The European Union recorded more than 200 successful and failed terrorist attacks last year, the head of its counterterrorism centre said Monday.
The bloc has been hit by a number of terrorist attacks in recent years, most recently in Belgium on March 22, when more than 30 people were killed in suicide bombings at its main international airport and an underground railway station in the capital Brussels.
In 2015, a total of 151 people were killed and more than 360 injured during terrorist attacks in the EU, according to Manuel Navarrete Paniagua, the head of the European Counterterrorism Centre, which is part of the EU police agency Europol.
He provided EU parliamentarians on Monday with figures from an annual report on terrorism trends that Europol will release in the coming weeks. Its data is compiled from EU member states.
They reported 211 failed, foiled and completed terrorist attacks in 2015, Navarrete Paniague said. More than 1,000 people were arrested for terrorist-related offences.
The most deadly cases were due to what was classified as jihadist terrorism, with 17 attacks, 150 deaths and 667 arrests attributed to that phenomenon in 2015.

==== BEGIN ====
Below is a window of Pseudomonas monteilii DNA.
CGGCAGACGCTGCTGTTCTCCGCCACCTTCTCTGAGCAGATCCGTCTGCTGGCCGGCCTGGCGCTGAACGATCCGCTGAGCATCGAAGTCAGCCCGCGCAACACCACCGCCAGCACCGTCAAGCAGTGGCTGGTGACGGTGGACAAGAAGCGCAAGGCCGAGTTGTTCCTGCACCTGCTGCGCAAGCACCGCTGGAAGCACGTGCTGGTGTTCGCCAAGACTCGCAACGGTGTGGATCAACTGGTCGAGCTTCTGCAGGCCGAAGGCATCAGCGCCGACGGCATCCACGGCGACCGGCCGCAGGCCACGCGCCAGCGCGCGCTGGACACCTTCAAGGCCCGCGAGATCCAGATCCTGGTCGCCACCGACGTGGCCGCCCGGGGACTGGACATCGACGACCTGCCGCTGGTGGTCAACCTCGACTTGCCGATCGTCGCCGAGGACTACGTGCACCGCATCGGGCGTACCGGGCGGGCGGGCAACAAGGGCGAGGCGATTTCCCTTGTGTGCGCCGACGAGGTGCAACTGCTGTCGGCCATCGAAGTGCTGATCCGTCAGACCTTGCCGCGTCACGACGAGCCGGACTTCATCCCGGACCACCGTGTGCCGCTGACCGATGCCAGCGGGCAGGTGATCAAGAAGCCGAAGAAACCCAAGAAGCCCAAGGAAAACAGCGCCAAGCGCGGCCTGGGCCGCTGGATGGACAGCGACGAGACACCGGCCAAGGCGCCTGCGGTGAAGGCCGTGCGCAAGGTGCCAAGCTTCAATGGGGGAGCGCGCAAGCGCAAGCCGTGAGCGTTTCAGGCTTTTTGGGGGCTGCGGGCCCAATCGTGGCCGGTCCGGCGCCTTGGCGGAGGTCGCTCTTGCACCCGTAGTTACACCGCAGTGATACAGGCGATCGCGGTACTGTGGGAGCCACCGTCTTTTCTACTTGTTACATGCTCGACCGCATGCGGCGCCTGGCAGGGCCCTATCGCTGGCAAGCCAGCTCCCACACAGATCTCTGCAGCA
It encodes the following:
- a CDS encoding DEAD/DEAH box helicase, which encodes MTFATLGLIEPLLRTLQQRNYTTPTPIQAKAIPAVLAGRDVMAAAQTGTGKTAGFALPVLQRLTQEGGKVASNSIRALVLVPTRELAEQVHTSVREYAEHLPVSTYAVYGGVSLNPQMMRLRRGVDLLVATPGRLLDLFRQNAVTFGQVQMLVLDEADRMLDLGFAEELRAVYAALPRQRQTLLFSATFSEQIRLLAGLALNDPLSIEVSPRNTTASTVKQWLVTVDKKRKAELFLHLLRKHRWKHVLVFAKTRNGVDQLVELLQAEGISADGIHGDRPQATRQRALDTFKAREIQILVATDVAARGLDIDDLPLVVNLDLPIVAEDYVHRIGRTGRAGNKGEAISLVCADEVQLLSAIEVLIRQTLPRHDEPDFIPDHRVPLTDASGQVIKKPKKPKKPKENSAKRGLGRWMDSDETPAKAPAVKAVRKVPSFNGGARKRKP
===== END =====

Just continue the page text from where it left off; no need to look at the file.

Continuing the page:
"Terrorist cells [that] are ready to perpetrate a terrorist attack in the EU are mostly domestic and locally based, but we are aware of the connection they have with the so-called Islamic State," Navarrete Paniague said.
Both lone attackers and foreign fighters - Europeans who travel to Syria or Iraq to fight alongside extremist groups such as the Islamic State - pose a "serious threat," he added.
"Having these conflict zones ... in Syria, Iraq and Libya providing some training and providing also the capability to obtain the means to perpetrate attacks, they really make them more dangerous," he said, noting however that there are also suspicions of training being carried out in other regions such as the Western Balkans.
Europol also tracks other terrorist groups.
Nationalists and separatists accounted for 168 arrests in 2015, while left-wing and anarchist attacks were at their lowest level since 2006, with 67 individuals arrested in six EU member states. One person was killed in a left-wing attack in 2015 in Greece.
Far-right extremists, meanwhile, stepped up their activities in 2015, building on increased "anti-immigration and anti-Islam sentiment," Navarrete Paniague said. Nine attacks were reported, compared to none the year before. Arrests decreased, however, from 34 to 11.
In general, the latest terrorist attacks in the EU "suggest a much better coordination by the terrorists" than previously recorded, Navarrete Paniague warned.